Chris Tierney jumped over the boards at 17:02 of the first period to help kill a minor penalty. He was on the ice for all of 16 seconds before being swapped out for Couture, albeit briefly.
Tierney came back on the ice at 17:18 and was on the ice until 18:02, at which point he broke free of the San Jose defensive zone and instead of getting a true breakaway opportunity on Ryan Miller was dragged back by the last man standing for Vancouver.
For his trouble, he was awarded a penalty shot. So after expending almost all the gas left in his tank, he had to try to go one-on-one with one of the better netminders in the NHL.
That’s a broken system. It rewards a defender for taking a calculated risk rather than rewarding a forward for making a great play. That’s one example, and there are other situations where a fresh defender rushing off the bench gets to take a penalty shot with rested legs, but this illustrates an issue with the way the NHL handles penalty shots.
I think it’s time for a change. Fans have, mostly jokingly, said teams should have the option to decline penalty shots for two-minute power plays. While intriguing, that doesn’t seem realistic. I’ve got a suggestion I can really sink my teeth into: Give teams the option to choose who takes the penalty shot, just like in soccer.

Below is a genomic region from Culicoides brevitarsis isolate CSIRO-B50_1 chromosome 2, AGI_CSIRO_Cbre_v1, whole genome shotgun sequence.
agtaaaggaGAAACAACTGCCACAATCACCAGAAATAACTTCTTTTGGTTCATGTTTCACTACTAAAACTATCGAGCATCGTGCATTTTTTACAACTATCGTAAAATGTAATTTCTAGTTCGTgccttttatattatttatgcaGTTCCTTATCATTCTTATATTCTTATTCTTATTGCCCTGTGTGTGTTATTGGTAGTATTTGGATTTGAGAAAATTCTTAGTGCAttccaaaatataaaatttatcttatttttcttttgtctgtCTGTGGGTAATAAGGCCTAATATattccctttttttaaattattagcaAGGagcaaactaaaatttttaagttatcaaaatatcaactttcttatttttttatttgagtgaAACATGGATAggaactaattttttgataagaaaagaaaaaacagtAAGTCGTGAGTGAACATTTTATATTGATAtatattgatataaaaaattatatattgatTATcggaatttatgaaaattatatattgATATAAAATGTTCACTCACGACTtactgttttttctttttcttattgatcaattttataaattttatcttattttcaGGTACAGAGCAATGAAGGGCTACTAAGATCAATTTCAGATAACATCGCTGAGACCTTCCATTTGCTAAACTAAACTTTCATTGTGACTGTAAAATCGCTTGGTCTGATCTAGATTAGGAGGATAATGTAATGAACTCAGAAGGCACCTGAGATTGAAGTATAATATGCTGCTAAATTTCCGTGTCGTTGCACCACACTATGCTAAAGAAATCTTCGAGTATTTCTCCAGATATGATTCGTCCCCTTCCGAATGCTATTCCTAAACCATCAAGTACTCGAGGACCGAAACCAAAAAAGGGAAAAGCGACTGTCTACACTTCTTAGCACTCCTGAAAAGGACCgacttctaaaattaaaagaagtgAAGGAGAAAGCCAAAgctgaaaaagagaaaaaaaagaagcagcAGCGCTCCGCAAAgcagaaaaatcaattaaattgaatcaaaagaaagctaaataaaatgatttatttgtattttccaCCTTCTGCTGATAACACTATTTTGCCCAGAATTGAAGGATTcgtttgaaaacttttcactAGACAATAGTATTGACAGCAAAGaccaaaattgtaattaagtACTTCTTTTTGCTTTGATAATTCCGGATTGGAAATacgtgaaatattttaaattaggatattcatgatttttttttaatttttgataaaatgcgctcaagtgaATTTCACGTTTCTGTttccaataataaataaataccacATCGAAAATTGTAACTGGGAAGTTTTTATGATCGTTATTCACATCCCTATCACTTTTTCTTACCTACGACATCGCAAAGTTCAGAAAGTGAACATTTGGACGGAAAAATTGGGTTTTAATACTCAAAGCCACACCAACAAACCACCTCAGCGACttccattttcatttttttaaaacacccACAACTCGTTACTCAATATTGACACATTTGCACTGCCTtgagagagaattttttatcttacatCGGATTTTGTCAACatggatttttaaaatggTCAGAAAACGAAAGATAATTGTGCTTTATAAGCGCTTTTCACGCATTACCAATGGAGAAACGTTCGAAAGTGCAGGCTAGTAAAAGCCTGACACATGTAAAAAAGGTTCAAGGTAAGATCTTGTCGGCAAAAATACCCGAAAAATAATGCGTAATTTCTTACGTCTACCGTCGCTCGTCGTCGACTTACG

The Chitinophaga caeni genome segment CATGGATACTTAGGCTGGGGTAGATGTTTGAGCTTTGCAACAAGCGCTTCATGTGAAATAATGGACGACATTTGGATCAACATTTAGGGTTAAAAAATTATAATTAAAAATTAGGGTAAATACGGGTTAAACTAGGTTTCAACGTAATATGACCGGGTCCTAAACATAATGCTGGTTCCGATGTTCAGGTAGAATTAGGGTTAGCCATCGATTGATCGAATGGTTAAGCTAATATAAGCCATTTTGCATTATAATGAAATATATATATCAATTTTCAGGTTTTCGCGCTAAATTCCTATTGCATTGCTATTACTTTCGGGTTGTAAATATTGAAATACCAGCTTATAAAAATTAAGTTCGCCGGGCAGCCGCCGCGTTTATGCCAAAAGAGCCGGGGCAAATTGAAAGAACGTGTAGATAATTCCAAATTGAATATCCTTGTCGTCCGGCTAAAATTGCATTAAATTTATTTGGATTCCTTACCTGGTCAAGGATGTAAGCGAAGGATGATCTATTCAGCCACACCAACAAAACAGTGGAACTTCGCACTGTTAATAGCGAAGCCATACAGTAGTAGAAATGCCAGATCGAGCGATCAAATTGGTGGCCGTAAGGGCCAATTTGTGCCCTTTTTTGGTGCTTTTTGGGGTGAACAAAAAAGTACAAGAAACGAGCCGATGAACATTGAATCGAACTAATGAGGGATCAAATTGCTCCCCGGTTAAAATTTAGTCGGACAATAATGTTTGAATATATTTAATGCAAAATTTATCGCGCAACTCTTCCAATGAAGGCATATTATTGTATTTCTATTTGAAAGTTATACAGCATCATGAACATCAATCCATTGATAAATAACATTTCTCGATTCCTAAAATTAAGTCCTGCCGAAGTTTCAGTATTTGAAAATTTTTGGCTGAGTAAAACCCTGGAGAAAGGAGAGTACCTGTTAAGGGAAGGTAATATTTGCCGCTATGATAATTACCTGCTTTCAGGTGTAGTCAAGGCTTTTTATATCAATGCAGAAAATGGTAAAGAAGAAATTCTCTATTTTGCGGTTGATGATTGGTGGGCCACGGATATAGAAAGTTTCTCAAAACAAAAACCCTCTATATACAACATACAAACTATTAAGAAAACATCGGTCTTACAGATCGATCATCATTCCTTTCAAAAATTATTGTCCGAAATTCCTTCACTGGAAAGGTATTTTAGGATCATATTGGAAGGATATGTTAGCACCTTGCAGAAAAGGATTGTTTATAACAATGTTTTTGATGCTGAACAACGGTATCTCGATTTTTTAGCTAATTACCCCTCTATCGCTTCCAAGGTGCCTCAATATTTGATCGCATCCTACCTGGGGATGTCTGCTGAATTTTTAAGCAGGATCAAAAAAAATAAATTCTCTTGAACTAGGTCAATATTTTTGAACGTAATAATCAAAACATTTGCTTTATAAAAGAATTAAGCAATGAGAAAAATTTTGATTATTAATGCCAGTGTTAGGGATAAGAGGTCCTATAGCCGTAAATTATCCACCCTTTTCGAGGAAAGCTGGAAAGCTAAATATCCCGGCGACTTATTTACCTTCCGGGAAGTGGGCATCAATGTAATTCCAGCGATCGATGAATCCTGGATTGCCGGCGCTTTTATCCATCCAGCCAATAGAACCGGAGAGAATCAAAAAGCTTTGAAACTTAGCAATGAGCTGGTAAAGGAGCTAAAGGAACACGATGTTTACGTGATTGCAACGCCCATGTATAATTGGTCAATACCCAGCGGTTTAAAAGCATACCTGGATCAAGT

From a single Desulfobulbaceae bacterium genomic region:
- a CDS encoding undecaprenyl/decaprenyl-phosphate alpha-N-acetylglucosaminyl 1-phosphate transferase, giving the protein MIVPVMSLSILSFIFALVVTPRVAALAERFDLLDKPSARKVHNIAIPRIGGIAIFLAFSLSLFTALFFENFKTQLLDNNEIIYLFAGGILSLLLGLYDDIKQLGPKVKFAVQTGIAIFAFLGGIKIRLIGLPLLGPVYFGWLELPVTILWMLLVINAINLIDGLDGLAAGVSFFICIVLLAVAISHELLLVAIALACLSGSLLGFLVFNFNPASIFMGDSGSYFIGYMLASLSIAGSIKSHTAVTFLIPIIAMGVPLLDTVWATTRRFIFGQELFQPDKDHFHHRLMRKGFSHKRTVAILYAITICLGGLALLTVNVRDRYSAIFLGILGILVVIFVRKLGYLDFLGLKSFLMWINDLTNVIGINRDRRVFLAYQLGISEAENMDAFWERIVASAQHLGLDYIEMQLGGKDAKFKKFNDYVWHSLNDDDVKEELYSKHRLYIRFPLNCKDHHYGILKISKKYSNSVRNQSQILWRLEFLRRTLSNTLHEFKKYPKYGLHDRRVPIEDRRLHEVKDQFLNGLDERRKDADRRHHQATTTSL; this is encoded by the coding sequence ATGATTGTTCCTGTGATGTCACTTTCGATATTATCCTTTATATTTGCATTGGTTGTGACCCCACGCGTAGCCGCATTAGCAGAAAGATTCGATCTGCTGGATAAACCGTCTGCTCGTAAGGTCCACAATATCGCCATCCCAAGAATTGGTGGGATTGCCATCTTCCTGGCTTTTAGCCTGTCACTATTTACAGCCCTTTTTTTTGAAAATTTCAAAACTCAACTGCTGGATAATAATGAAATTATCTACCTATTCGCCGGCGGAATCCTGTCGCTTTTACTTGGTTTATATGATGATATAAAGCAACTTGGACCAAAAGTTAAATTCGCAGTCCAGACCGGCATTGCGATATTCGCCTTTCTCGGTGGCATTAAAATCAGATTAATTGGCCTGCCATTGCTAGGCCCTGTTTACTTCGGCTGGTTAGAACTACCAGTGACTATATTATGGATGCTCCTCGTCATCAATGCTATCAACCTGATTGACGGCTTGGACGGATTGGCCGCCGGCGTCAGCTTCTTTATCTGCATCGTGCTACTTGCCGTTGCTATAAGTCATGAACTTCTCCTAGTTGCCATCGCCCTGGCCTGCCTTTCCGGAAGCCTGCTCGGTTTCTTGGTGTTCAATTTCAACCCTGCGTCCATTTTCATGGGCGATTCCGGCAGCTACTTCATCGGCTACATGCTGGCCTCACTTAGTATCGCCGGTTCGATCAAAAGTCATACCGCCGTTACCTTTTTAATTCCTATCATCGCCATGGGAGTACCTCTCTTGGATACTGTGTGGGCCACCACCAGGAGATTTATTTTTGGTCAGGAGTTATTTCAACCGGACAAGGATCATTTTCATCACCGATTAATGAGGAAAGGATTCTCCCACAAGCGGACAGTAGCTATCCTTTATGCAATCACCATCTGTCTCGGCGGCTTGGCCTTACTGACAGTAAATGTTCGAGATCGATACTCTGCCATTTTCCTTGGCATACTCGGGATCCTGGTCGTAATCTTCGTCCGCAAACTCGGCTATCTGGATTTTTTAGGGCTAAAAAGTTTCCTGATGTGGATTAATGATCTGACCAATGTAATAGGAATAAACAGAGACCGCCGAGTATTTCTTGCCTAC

Any of the 11 players on the field can take a penalty kick in soccer. I don’t think it makes sense to restrict penalty shots to one of the five players on the ice in hockey, so let’s expand it to any of the skaters dressed for the game. That gives a little extra incentive for the defensive player to keep his hands to himself.
This likely lowers the number of penalty shots we see in the NHL, which I don’t particularly have a problem with, but it also increases the odds we actually see a penalty shot converted. Penalty shots aren’t supposed to be a get out of jail free card for defenders badly beaten by a forward on a rush, and it’s starting to feel like that’s the way they’re treated.
By giving the team awarded a penalty the ability to select a shooter, we give the beneficiary of a call the upper hand again. Right now the NHL isn’t punishing the perpetrators of an anti-offense penalty enough. This is a way to fix that.
What say you?